Wednesday, 3 August 2016

The House of Mirth - Edith Wharton

Last month I read Edith Wharton's The House of Mirth, and I really enjoyed it. The text was first published in 1905, initially as a serial in a magazine, and then as a book at the end of the same year. It depicts the life of New York high society, following Lily Bart's demise over a two year period.

I really love not only the content, but the style of writing Wharton has executed. It reminds me a lot of Henry James, an author I love, and as Wharton was publishing at the same time it's not surprising. Come September I'll actually be studying both authors on a module dedicated to them, and I'll also be studying this particular text on an additional module titled 'The Suicide Girls', which, before reading, did highlight how the text would unravel.

Nonetheless, despite knowing the conclusion, I was interested in the plot line that led to this conclusion. Lily is described as utterly beautiful and someone that should marry very easily, but, already approaching her thirties as the tale begins, we see that there are a lot of reasons that she has yet to marry. Essentially she's looking for a husband, but it seems only really for the financial security that her friends tell her she needs as a women in such a society. As she falls from her position she takes on any employment she can in order to keep herself, though it is greatly frowned upon by her old friends.

Throughout the text I see Lily as a strong female who is stuck in a world of too many expenses, thus making the ending even more tragic. Despite everything she has good intentions, and it's not 100% apparent if she intended to bring upon her death or simply made a poor miscalculation.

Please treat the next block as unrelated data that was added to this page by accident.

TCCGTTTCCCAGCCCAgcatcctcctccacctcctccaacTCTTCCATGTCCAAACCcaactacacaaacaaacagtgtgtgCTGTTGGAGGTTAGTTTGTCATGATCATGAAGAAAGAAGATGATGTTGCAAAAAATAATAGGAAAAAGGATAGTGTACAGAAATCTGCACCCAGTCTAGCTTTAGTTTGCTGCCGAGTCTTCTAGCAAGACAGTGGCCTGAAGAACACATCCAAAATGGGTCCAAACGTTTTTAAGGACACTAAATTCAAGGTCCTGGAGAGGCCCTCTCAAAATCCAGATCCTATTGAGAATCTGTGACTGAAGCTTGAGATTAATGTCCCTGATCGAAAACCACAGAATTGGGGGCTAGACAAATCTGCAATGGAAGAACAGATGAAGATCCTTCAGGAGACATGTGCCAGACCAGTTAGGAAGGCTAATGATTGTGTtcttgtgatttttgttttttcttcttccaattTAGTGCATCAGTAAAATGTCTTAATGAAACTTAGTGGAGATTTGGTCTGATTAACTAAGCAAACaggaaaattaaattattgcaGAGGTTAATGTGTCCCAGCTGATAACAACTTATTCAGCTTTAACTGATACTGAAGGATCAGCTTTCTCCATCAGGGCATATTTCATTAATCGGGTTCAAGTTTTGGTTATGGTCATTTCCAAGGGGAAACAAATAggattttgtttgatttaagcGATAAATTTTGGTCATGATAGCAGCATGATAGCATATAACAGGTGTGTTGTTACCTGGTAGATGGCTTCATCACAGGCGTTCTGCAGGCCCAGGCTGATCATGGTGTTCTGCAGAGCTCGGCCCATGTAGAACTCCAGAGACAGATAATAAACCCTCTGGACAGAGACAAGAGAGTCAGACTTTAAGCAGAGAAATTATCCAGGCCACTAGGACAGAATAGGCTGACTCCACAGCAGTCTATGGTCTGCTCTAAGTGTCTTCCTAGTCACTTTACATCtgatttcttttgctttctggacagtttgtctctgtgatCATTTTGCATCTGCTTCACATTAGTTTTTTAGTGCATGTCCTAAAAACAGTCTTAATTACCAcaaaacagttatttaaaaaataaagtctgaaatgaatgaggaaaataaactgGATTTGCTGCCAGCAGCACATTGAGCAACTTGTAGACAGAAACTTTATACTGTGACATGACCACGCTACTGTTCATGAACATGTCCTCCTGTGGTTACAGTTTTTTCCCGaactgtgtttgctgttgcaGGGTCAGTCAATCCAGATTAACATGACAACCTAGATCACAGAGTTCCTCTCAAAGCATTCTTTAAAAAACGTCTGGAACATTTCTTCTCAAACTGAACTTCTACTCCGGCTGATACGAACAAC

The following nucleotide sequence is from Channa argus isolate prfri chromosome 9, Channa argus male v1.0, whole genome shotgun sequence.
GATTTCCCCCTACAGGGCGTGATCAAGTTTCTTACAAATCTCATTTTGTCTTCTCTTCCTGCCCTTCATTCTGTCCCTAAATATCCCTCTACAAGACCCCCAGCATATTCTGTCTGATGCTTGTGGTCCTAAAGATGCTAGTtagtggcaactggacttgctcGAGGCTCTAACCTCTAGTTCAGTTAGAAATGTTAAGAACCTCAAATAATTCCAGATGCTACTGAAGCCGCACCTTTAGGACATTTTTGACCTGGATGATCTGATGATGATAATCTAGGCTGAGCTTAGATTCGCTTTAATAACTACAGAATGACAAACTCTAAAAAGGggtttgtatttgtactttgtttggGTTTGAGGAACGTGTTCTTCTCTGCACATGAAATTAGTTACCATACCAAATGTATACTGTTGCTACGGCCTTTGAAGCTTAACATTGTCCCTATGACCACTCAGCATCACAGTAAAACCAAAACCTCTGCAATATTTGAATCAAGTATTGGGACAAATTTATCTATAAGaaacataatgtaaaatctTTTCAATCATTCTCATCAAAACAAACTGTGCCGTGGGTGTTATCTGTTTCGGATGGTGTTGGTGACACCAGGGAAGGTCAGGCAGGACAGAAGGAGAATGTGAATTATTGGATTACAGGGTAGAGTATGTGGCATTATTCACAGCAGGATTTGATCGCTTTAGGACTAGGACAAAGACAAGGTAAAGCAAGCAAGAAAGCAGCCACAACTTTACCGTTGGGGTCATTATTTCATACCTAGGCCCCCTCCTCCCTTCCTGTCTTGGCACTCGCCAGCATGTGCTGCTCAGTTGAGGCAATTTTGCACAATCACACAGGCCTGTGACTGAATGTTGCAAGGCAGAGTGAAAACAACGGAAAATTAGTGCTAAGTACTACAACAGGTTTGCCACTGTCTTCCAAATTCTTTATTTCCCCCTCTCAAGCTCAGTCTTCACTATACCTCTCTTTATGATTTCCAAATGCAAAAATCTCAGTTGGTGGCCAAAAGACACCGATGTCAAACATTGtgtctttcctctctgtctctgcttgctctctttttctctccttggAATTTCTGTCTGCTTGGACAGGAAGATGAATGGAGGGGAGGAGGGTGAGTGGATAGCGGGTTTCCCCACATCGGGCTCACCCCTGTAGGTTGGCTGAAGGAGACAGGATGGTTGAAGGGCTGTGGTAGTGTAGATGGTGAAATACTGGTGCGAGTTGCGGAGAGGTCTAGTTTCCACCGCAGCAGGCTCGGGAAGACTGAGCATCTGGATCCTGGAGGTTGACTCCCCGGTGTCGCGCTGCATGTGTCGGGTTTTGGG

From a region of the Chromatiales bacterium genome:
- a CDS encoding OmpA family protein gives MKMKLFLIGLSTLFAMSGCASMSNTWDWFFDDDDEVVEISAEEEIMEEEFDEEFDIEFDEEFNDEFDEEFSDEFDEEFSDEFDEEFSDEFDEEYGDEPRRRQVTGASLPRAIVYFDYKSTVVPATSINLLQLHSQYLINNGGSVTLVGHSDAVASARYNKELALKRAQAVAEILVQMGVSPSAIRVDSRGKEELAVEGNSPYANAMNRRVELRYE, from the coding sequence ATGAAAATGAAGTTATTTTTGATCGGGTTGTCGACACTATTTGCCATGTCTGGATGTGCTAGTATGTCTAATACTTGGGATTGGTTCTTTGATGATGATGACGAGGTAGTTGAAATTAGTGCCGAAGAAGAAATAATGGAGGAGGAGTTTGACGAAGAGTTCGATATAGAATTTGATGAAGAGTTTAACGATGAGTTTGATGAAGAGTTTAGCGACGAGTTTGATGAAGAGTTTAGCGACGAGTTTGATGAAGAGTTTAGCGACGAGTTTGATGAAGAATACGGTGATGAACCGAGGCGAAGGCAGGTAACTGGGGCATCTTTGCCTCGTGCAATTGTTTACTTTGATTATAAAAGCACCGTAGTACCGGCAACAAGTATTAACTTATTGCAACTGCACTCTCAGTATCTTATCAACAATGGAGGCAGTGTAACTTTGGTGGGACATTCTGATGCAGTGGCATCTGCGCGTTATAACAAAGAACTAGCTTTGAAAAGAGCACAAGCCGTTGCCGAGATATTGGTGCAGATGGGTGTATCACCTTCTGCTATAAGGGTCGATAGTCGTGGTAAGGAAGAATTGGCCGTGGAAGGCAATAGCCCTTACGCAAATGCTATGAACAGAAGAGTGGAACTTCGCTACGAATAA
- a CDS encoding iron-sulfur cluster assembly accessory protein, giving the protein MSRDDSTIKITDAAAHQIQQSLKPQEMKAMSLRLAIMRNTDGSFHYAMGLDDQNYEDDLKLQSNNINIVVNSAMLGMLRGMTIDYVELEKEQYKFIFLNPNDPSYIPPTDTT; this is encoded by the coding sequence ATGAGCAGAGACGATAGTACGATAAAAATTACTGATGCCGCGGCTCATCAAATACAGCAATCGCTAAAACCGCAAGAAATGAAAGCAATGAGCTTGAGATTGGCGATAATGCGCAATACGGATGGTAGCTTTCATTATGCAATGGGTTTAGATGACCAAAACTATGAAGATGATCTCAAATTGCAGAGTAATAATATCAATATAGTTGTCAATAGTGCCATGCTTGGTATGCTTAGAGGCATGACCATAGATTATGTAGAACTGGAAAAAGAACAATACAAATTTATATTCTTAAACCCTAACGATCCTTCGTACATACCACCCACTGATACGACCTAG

Lawrence Selden, another central character, is also one of great interest. His attitude towards high society is very critical, even despite his comfortable position. He suggests the most important and life-giving thing in the world isn't money, but freedom. And though there is freedom in money, this suggestion still gives us hope for Lily's progress in the text. He and Lily have a disorderly romance throughout, with a heartbreaking end, and a lot of what if thoughts. Though, it's somewhat refreshing to see a male character with elements of grief, instead of the typical female portrayal of such emotions.

Overall, I really liked the book, and since watching Gossip Girl recently it was very interesting to see the links between the TV show and the same society depicted a hundred years before. Not much seems different, which intrigued me whilst reading.

A text I'm looking forward to studying in greater depth.

Until next time.

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